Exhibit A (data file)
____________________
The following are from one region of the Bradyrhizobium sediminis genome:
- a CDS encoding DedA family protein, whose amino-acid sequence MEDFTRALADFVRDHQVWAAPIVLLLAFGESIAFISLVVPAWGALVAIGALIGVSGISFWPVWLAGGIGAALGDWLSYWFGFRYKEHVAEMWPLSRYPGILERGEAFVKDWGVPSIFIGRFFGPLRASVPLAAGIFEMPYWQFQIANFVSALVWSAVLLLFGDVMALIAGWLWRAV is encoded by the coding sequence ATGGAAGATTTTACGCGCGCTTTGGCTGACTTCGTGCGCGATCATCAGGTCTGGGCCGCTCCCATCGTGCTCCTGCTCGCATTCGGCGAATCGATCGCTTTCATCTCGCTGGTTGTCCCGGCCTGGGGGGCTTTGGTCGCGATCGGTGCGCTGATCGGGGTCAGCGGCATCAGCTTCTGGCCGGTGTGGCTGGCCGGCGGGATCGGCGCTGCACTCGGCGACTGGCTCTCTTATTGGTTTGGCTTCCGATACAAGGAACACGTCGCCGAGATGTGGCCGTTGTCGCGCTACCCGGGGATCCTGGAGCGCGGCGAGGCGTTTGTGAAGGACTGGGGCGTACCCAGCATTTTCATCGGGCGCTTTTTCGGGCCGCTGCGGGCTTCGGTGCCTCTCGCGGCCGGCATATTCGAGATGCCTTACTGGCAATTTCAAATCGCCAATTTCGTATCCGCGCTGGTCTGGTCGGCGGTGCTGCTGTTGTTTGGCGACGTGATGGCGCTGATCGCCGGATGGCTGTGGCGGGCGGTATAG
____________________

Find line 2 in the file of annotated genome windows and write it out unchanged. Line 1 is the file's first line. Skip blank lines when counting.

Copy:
- a CDS encoding DedA family protein, whose amino-acid sequence MEDFTRALADFVRDHQVWAAPIVLLLAFGESIAFISLVVPAWGALVAIGALIGVSGISFWPVWLAGGIGAALGDWLSYWFGFRYKEHVAEMWPLSRYPGILERGEAFVKDWGVPSIFIGRFFGPLRASVPLAAGIFEMPYWQFQIANFVSALVWSAVLLLFGDVMALIAGWLWRAV is encoded by the coding sequence ATGGAAGATTTTACGCGCGCTTTGGCTGACTTCGTGCGCGATCATCAGGTCTGGGCCGCTCCCATCGTGCTCCTGCTCGCATTCGGCGAATCGATCGCTTTCATCTCGCTGGTTGTCCCGGCCTGGGGGGCTTTGGTCGCGATCGGTGCGCTGATCGGGGTCAGCGGCATCAGCTTCTGGCCGGTGTGGCTGGCCGGCGGGATCGGCGCTGCACTCGGCGACTGGCTCTCTTATTGGTTTGGCTTCCGATACAAGGAACACGTCGCCGAGATGTGGCCGTTGTCGCGCTACCCGGGGATCCTGGAGCGCGGCGAGGCGTTTGTGAAGGACTGGGGCGTACCCAGCATTTTCATCGGGCGCTTTTTCGGGCCGCTGCGGGCTTCGGTGCCTCTCGCGGCCGGCATATTCGAGATGCCTTACTGGCAATTTCAAATCGCCAATTTCGTATCCGCGCTGGTCTGGTCGGCGGTGCTGCTGTTGTTTGGCGACGTGATGGCGCTGATCGCCGGATGGCTGTGGCGGGCGGTATAG